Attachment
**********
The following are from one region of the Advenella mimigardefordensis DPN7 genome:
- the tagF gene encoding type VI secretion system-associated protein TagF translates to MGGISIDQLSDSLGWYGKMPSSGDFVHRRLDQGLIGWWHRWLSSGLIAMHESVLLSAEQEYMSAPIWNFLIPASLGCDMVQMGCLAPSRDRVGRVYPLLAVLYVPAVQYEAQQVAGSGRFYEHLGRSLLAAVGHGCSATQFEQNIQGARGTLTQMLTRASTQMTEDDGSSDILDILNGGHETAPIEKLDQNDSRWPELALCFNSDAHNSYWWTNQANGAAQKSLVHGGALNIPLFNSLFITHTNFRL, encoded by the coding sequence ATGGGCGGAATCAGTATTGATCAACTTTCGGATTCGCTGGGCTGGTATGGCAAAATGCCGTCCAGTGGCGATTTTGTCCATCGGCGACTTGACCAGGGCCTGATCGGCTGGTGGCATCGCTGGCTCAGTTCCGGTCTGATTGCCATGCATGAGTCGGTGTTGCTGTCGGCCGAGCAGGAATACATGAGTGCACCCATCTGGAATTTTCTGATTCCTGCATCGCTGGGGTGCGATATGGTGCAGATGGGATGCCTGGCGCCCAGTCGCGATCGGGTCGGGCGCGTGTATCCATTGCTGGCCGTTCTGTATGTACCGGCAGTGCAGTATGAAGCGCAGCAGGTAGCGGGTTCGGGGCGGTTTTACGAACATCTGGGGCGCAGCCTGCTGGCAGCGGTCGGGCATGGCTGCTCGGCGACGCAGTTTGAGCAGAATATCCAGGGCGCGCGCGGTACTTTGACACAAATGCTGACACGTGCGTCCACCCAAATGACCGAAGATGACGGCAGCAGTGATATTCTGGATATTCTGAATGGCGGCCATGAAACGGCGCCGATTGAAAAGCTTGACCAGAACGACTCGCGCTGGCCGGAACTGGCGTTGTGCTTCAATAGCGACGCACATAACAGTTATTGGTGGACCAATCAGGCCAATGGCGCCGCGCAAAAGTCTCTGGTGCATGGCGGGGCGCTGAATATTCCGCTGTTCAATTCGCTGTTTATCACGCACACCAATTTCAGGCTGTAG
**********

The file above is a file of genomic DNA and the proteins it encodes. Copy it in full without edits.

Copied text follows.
The following are from one region of the Advenella mimigardefordensis DPN7 genome:
- the tagF gene encoding type VI secretion system-associated protein TagF translates to MGGISIDQLSDSLGWYGKMPSSGDFVHRRLDQGLIGWWHRWLSSGLIAMHESVLLSAEQEYMSAPIWNFLIPASLGCDMVQMGCLAPSRDRVGRVYPLLAVLYVPAVQYEAQQVAGSGRFYEHLGRSLLAAVGHGCSATQFEQNIQGARGTLTQMLTRASTQMTEDDGSSDILDILNGGHETAPIEKLDQNDSRWPELALCFNSDAHNSYWWTNQANGAAQKSLVHGGALNIPLFNSLFITHTNFRL, encoded by the coding sequence ATGGGCGGAATCAGTATTGATCAACTTTCGGATTCGCTGGGCTGGTATGGCAAAATGCCGTCCAGTGGCGATTTTGTCCATCGGCGACTTGACCAGGGCCTGATCGGCTGGTGGCATCGCTGGCTCAGTTCCGGTCTGATTGCCATGCATGAGTCGGTGTTGCTGTCGGCCGAGCAGGAATACATGAGTGCACCCATCTGGAATTTTCTGATTCCTGCATCGCTGGGGTGCGATATGGTGCAGATGGGATGCCTGGCGCCCAGTCGCGATCGGGTCGGGCGCGTGTATCCATTGCTGGCCGTTCTGTATGTACCGGCAGTGCAGTATGAAGCGCAGCAGGTAGCGGGTTCGGGGCGGTTTTACGAACATCTGGGGCGCAGCCTGCTGGCAGCGGTCGGGCATGGCTGCTCGGCGACGCAGTTTGAGCAGAATATCCAGGGCGCGCGCGGTACTTTGACACAAATGCTGACACGTGCGTCCACCCAAATGACCGAAGATGACGGCAGCAGTGATATTCTGGATATTCTGAATGGCGGCCATGAAACGGCGCCGATTGAAAAGCTTGACCAGAACGACTCGCGCTGGCCGGAACTGGCGTTGTGCTTCAATAGCGACGCACATAACAGTTATTGGTGGACCAATCAGGCCAATGGCGCCGCGCAAAAGTCTCTGGTGCATGGCGGGGCGCTGAATATTCCGCTGTTCAATTCGCTGTTTATCACGCACACCAATTTCAGGCTGTAG